Nine things we learned from EMC’s “endangered IT” report: How hyperconverged IT can help businesses close the skills gap, release big data and drive innovation

VCE, the converged platforms division of EMC conducted some research into the IT landscape. Here’s what we learned from a briefing with executives in London yesterday


VCE, the converged platforms division of EMC, has surveyed more than 2,700 business and IT professionals in Europe, the Middle East and Africa to try and get a hold on the current IT landscape. Naturally, the research pointed towards businesses taking on more converged IT infrastructure, but it also showed what IT teams are worried about, what they are prioritising this year and where the opportunities lie.

The report generally painted a picture of organisations where IT and the rest of the business are miles apart on a range of issues, with VCE constantly pointing to a converged solution to bring them closer together on issues like the cloud, big data and innovation.


Just a quick refresher: hyperconverged systems are an infrastructure system with a software-centric architecture which tightly integrates storage, networking and virtualisation resources.

Closing the gap between IT and business leaders

The survey pointed towards a deep divide between IT teams and business leaders. It says: “IT needs to learn the language of business just as the rest of the business needs to learn the language of technology.”

“CIOs are isolated both from their C-suite colleagues and from their own IT teams, lacking faith in the ability of IT professionals and infrastructure to meet emerging business needs. They often disagree with other CxOs on IT-related issues and appear to judge the IT team far more harshly than their business-focused colleagues do.”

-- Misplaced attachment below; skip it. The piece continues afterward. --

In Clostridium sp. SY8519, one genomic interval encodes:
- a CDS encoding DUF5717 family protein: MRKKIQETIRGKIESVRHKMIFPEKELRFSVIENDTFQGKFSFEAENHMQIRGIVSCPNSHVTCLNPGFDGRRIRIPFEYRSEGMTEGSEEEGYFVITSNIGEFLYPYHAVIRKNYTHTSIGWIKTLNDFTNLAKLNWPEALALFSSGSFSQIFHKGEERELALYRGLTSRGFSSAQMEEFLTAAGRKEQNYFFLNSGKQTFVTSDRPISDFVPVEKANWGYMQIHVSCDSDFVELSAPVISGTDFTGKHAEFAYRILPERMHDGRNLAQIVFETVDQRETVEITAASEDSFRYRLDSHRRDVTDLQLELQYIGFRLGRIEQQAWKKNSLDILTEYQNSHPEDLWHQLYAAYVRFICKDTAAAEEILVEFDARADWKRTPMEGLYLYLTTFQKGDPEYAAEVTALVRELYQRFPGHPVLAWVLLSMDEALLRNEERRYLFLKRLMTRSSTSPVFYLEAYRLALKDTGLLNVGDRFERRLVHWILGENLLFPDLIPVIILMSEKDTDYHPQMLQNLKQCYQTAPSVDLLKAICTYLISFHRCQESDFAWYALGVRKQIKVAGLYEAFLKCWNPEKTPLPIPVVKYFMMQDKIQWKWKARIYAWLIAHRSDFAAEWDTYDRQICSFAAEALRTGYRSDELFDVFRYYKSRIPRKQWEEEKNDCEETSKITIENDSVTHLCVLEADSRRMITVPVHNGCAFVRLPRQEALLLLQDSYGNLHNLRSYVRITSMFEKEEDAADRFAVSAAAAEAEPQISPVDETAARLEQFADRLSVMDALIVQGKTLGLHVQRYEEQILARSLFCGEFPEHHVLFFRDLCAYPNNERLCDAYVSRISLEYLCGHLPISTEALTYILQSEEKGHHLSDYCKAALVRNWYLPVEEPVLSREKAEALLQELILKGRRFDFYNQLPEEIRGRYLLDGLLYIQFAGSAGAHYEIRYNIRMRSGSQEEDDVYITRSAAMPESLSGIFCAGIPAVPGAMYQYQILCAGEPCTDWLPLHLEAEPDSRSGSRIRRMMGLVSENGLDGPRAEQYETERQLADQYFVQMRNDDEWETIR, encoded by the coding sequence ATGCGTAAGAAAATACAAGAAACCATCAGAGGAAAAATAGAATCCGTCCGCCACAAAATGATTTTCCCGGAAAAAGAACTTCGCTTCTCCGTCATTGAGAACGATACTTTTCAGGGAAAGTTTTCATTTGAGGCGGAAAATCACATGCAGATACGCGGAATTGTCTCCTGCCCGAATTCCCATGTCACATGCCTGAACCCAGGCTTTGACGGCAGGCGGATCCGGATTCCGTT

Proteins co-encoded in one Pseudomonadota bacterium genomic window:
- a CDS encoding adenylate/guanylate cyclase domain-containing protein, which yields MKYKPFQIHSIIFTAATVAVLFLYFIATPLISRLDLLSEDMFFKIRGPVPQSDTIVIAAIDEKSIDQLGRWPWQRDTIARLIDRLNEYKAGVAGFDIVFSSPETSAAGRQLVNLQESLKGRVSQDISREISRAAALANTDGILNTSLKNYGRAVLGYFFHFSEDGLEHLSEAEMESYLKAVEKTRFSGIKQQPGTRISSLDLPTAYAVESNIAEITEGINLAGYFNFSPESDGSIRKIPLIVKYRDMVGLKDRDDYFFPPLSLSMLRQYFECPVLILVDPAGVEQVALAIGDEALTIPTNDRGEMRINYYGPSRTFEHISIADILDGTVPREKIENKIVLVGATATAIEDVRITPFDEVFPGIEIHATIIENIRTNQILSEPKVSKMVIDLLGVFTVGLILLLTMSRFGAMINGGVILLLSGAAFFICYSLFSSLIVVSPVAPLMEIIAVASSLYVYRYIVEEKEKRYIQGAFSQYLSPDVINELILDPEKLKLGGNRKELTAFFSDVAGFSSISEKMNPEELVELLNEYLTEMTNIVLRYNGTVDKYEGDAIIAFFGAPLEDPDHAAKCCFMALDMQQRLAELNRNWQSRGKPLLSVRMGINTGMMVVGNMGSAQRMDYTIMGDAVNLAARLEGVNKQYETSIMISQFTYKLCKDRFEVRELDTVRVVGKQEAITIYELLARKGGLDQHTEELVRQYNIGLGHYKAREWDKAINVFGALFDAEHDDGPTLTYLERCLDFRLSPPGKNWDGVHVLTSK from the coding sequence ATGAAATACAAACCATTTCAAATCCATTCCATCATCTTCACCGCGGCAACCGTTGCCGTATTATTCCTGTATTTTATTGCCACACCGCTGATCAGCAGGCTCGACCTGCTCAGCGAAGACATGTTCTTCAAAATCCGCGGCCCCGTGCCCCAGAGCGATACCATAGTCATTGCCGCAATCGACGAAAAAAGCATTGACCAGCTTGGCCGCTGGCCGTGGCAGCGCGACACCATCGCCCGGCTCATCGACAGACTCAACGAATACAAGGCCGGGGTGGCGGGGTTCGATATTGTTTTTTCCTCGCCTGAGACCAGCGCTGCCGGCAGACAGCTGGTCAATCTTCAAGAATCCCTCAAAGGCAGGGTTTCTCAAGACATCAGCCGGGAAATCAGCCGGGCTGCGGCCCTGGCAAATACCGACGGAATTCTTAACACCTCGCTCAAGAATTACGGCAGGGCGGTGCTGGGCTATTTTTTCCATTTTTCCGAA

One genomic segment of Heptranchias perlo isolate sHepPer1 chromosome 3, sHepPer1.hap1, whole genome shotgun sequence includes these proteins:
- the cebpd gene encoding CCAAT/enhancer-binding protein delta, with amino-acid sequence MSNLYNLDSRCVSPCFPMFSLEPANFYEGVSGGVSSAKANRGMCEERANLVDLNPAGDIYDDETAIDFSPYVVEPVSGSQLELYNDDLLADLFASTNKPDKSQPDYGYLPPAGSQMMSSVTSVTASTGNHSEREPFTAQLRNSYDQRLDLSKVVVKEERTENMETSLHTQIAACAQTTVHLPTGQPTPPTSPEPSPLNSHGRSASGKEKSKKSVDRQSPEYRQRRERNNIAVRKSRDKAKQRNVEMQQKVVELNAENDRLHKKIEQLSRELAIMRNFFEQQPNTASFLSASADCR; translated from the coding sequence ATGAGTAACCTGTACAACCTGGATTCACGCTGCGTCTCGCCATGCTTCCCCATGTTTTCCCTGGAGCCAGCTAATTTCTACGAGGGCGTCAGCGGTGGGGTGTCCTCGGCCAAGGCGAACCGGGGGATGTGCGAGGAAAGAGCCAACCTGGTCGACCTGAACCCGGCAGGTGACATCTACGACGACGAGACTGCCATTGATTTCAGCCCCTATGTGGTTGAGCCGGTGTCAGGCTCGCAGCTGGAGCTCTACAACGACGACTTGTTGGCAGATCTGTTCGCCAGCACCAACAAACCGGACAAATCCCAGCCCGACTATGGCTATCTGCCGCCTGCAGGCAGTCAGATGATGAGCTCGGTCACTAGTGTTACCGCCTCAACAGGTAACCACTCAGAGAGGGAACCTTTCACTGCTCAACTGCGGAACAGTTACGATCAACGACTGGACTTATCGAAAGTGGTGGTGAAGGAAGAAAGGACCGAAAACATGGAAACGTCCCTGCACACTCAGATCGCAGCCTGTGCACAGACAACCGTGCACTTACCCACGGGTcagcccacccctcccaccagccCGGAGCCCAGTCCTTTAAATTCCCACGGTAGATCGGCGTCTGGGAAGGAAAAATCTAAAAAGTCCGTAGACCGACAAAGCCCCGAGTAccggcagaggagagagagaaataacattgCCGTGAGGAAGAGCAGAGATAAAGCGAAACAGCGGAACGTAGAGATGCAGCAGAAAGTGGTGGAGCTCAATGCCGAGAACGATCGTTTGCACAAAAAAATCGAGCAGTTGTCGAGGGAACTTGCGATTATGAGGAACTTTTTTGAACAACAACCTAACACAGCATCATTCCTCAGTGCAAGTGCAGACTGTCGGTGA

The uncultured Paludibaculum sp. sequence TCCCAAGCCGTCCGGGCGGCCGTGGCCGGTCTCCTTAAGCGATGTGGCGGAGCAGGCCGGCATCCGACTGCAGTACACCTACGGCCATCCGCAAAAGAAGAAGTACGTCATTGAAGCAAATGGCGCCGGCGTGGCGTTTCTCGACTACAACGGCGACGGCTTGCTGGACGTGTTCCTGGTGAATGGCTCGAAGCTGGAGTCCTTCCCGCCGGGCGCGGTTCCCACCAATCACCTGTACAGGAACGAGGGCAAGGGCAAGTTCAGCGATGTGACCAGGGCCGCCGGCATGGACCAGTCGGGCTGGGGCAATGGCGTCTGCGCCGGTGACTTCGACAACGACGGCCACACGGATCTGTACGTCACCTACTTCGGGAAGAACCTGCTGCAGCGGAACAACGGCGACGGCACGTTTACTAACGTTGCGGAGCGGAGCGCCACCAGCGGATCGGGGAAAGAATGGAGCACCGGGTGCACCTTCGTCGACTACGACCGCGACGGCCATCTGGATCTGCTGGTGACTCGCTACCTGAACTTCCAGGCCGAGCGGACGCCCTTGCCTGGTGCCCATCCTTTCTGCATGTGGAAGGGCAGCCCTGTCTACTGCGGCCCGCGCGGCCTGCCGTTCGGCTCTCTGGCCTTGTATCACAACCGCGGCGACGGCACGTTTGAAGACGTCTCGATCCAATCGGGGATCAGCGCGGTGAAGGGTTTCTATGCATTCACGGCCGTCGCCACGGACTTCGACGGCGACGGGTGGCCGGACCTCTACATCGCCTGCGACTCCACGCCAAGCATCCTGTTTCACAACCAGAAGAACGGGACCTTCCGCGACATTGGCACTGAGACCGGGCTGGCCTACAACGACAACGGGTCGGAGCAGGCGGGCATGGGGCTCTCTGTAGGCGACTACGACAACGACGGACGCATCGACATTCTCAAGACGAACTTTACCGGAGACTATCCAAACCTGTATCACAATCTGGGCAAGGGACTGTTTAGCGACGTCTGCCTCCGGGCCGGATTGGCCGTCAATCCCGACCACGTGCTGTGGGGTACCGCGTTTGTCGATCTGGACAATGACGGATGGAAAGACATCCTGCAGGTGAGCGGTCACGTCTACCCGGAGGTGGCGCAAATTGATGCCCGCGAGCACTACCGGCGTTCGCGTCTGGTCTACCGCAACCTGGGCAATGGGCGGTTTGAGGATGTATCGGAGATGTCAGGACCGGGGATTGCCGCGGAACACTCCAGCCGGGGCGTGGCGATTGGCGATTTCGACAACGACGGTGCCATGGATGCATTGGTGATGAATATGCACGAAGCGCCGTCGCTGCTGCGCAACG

The diminishing influence of IT

Nigel Moulton, EMEA CTO at VCE spelt out the scenario: “Say you have a company which is running ten business units, and your IT agenda is based on supplying services to the ten business units.

"If one of those units is sales, and they want to run their sales platform or CRM on, for example, all of a sudden your budget and your people that were catering for 100 percent of the business are now catering for 90 percent because that business unit has wandered off somewhere else.”

“However the cost in IT and the people in IT are still based on 100 percent, so you’re then into a law of diminishing returns because you have excess people and a budget that doesn’t work out.

"So there is a danger in IT that your ability to offer a cost effective service becomes even less capable than when you started.”

Put more simply: 57 percent of CIOs surveys felt “that the IT team is losing its grip on the technology that is held and used across the business”. The executive summary of the report states: “The more technology is embedded, the more traditional IT becomes marginalised,” a phenomenon it calls “invisible IT”, not shadow IT.

The solution?

A converged platform

Naturally, a survey undertaken by a converged solution vendor suggests that the best way to bridge the gap between IT and the broader needs of businesses is to build on a “scaleable, flexible converged infrastructure [which] will provide the platform for growth.” With 80 percent of respondents believing that this approach would “reduce risk by providing a solid foundation for business growth and innovation.”

Read next: VCE and VMware take aim at hyperconvergence startups with VxRail appliance

Data is a huge priority

The VCE report claims that using a converged infrastructure could help businesses achieve their number one priority over the coming years, namely: “The study found that most businesses are struggling to evolve their traditional IT infrastructure and culture to meet the challenges of big data, operational complexity and real-time business.”

Survey respondents identify their greatest IT challenge